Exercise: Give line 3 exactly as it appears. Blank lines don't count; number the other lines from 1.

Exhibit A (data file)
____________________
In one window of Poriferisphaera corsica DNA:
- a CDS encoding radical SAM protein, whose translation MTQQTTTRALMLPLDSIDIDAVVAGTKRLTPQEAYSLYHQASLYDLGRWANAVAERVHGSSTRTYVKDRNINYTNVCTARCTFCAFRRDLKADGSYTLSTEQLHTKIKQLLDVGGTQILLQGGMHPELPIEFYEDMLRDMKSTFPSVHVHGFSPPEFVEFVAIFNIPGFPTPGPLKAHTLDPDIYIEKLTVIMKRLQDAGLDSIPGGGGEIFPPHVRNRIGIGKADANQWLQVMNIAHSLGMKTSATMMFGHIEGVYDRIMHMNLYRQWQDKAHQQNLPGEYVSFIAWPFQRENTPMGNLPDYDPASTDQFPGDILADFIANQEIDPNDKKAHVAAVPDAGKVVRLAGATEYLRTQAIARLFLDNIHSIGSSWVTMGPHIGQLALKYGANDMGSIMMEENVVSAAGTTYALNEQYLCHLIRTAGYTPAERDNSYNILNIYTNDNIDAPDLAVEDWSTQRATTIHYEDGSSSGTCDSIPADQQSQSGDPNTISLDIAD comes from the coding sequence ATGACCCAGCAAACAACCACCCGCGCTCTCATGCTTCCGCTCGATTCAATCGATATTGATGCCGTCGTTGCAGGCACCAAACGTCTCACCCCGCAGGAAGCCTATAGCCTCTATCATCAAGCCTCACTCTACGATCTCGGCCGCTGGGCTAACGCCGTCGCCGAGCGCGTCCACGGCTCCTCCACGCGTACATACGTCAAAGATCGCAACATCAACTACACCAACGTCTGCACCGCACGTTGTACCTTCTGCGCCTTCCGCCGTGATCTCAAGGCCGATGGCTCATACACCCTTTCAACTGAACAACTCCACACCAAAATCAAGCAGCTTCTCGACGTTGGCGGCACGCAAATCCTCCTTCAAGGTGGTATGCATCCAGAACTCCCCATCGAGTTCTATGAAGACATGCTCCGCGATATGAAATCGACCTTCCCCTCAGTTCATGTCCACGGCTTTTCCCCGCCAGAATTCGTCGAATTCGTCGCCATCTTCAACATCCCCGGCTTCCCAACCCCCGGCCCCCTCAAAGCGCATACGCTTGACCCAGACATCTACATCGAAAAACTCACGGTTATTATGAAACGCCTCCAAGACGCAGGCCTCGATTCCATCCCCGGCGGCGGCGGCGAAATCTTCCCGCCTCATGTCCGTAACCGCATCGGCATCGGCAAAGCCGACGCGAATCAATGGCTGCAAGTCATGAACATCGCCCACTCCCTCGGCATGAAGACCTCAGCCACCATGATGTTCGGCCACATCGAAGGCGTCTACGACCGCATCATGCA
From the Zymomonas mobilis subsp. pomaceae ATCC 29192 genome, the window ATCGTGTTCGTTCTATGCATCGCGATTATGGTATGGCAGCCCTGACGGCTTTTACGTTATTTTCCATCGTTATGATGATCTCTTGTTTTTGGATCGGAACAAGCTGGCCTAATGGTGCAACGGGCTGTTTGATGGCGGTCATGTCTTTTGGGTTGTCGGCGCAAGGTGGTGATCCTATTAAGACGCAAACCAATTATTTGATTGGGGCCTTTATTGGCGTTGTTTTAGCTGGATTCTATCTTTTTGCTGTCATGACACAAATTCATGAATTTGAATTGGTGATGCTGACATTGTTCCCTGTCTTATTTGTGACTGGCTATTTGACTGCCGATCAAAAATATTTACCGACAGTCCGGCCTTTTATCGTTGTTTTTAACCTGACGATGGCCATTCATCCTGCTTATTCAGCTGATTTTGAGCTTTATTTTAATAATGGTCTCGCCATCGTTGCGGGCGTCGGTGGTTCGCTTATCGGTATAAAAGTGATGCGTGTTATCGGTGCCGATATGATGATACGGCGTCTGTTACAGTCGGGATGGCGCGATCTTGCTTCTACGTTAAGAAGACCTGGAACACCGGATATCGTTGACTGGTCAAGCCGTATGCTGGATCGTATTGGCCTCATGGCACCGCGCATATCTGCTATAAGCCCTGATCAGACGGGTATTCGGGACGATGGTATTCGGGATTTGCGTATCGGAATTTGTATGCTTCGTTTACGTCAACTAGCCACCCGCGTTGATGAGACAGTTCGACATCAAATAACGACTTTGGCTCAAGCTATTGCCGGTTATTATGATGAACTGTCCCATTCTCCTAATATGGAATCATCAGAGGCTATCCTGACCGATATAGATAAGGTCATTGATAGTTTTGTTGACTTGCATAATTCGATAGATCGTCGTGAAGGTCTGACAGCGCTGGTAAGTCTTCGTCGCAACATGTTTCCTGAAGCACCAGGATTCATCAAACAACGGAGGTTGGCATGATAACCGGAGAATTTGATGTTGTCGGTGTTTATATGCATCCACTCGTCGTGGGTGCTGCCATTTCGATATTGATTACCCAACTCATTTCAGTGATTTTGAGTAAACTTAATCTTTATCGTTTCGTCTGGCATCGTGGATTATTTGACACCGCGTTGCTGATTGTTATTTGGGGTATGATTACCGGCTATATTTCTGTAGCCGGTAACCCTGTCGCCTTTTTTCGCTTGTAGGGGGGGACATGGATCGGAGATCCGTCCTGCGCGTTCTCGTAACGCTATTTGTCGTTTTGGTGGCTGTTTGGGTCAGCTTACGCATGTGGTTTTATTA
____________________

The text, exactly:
From the Zymomonas mobilis subsp. pomaceae ATCC 29192 genome, the window ATCGTGTTCGTTCTATGCATCGCGATTATGGTATGGCAGCCCTGACGGCTTTTACGTTATTTTCCATCGTTATGATGATCTCTTGTTTTTGGATCGGAACAAGCTGGCCTAATGGTGCAACGGGCTGTTTGATGGCGGTCATGTCTTTTGGGTTGTCGGCGCAAGGTGGTGATCCTATTAAGACGCAAACCAATTATTTGATTGGGGCCTTTATTGGCGTTGTTTTAGCTGGATTCTATCTTTTTGCTGTCATGACACAAATTCATGAATTTGAATTGGTGATGCTGACATTGTTCCCTGTCTTATTTGTGACTGGCTATTTGACTGCCGATCAAAAATATTTACCGACAGTCCGGCCTTTTATCGTTGTTTTTAACCTGACGATGGCCATTCATCCTGCTTATTCAGCTGATTTTGAGCTTTATTTTAATAATGGTCTCGCCATCGTTGCGGGCGTCGGTGGTTCGCTTATCGGTATAAAAGTGATGCGTGTTATCGGTGCCGATATGATGATACGGCGTCTGTTACAGTCGGGATGGCGCGATCTTGCTTCTACGTTAAGAAGACCTGGAACACCGGATATCGTTGACTGGTCAAGCCGTATGCTGGATCGTATTGGCCTCATGGCACCGCGCATATCTGCTATAAGCCCTGATCAGACGGGTATTCGGGACGATGGTATTCGGGATTTGCGTATCGGAATTTGTATGCTTCGTTTACGTCAACTAGCCACCCGCGTTGATGAGACAGTTCGACATCAAATAACGACTTTGGCTCAAGCTATTGCCGGTTATTATGATGAACTGTCCCATTCTCCTAATATGGAATCATCAGAGGCTATCCTGACCGATATAGATAAGGTCATTGATAGTTTTGTTGACTTGCATAATTCGATAGATCGTCGTGAAGGTCTGACAGCGCTGGTAAGTCTTCGTCGCAACATGTTTCCTGAAGCACCAGGATTCATCAAACAACGGAGGTTGGCATGATAACCGGAGAATTTGATGTTGTCGGTGTTTATATGCATCCACTCGTCGTGGGTGCTGCCATTTCGATATTGATTACCCAACTCATTTCAGTGATTTTGAGTAAACTTAATCTTTATCGTTTCGTCTGGCATCGTGGATTATTTGACACCGCGTTGCTGATTGTTATTTGGGGTATGATTACCGGCTATATTTCTGTAGCCGGTAACCCTGTCGCCTTTTTTCGCTTGTAGGGGGGGACATGGATCGGAGATCCGTCCTGCGCGTTCTCGTAACGCTATTTGTCGTTTTGGTGGCTGTTTGGGTCAGCTTACGCATGTGGTTTTATTA